Christopher Taylor Bird Nature Wildlife Mammal Photography
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Javelina Image @
Location: Patagonia, AZ
GPS: 31.5N, -110.8W, elev=4,047' MAP
Date: March 28, 2009
ID : 7C2V6187 [3888 x 2592]

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Peccaries (also known as javelinas, by the Portuguese name javali and Spanish jabalí or pecarí) are medium-sized mammals of the family Tayassuidae. Peccaries are members of the artiodactyl suborder Suina, as are swine (Suidae) and possibly hippopotami. They are found in the southwestern area of North America and throughout Central and South America. Peccaries usually measure between 90 and 130 cm in length (3 to 4 feet), and a full-grown adult usually weighs between about 20 and 40 kilograms (44 to 88 pounds).

People often confuse peccaries, which are found in the Americas, with pigs which originated in Afro-Eurasia, especially since some domestic pigs brought by European settlers have escaped over the years and now run wild as razorback hogs in many parts of the United States.

Peccaries are medium-sized animals, with a strong superficial resemblance to pigs. Like pigs, they have a snout ending in a cartilagenous disc, and eyes that are small relative to their head. Also like pigs, they use only the middle two digits for walking, although, unlike pigs, the other toes may be altogether absent. Their stomach is non-ruminating, although it has three chambers, and is more complex than that of pigs.

Peccaries are omnivores, and will eat small animals, although their preferred food consists of roots, grass, seeds, and fruit. One of the ways to tell apart pigs and peccaries is the shape of the canine tooth, or tusk. In European pigs the tusk is long and curves around on itself, whereas in peccaries, the tusk is short and straight. The jaws and tusks of peccaries are adapted for crushing hard seeds and slicing into plant roots, and they also use their tusks for defense.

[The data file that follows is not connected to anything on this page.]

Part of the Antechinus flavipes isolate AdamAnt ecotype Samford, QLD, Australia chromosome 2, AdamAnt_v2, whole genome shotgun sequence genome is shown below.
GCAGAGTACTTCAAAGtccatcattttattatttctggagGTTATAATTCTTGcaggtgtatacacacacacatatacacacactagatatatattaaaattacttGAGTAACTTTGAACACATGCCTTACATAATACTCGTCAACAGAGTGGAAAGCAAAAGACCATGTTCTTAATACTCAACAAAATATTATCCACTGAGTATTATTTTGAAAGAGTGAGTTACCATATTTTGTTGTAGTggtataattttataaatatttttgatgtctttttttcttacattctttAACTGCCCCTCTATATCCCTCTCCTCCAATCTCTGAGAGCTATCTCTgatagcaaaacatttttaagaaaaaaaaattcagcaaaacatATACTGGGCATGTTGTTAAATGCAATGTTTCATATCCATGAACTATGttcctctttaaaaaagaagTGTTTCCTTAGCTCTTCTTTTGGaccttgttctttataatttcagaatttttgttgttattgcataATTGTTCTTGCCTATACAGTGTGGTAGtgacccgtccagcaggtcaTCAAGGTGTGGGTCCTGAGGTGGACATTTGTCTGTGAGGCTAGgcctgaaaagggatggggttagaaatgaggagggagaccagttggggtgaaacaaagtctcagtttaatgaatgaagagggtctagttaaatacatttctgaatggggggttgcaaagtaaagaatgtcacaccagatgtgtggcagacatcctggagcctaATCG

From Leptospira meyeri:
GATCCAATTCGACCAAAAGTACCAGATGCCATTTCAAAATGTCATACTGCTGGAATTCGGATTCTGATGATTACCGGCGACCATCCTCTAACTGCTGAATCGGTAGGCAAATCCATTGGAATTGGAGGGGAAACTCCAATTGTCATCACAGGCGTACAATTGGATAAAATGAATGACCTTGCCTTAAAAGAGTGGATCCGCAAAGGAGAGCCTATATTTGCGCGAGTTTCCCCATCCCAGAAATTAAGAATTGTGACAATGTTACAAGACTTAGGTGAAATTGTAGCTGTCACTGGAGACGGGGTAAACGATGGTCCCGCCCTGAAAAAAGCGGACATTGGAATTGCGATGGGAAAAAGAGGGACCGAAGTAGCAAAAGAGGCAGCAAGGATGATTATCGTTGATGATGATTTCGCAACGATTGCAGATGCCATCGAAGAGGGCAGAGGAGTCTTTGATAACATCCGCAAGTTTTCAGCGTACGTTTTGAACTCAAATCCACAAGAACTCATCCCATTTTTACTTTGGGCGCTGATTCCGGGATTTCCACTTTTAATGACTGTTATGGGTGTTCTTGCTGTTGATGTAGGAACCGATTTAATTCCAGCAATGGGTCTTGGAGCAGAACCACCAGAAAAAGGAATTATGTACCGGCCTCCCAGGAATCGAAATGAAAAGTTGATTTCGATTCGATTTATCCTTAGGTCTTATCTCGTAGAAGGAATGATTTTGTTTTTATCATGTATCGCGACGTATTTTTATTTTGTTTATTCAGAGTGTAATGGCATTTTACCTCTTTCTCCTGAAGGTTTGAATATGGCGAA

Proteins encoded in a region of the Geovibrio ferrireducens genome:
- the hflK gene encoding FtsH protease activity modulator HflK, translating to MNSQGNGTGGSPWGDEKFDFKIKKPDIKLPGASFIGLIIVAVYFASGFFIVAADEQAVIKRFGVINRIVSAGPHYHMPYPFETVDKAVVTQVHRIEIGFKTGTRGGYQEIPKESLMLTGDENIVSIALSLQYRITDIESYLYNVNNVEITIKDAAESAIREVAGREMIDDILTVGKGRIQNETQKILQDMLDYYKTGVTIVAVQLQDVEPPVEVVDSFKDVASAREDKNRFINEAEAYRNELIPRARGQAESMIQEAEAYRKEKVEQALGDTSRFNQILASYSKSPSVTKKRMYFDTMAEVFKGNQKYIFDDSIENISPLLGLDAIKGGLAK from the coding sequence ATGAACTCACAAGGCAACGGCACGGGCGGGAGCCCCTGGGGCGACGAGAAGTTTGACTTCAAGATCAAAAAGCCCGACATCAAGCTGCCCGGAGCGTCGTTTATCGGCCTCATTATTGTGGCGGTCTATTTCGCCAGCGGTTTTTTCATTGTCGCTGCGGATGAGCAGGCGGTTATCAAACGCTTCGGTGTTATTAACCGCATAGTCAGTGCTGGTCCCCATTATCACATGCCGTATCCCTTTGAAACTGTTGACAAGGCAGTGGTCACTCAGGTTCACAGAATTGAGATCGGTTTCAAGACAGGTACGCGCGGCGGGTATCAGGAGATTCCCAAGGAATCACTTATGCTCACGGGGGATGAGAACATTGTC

By rubbing the tusks together they can make a chattering noise that warns potential predators not to get too close. Peccaries, indeed, are aggressive enough in temperament that, unlike Eurasian pigs, they cannot be domesticated as they are likely to injure humans. Indeed in recent years in North-western Bolivia near Madidi National Park there have been reports of people being seriously injured and killed by large groups of peccaries.

Peccaries are social animals, and often form herds. Over 100 individuals have been recorded for a single herd of white-lipped peccaries, but collared and Chacoan peccaries usually form smaller groups. Such social behavior seems to have been the situation in extinct peccaries as well.

Peccaries have scent glands below each eye and another on their back, though these are believed to be rudimentary in Pecari maximus. They use the scent to mark herd territories, which range from 75 to 700 acres (2.8 km2). They also mark other herd members with these scent glands by rubbing one against another. The pungent odor allows peccaries to recognize other members of the herd, despite their myopic vision.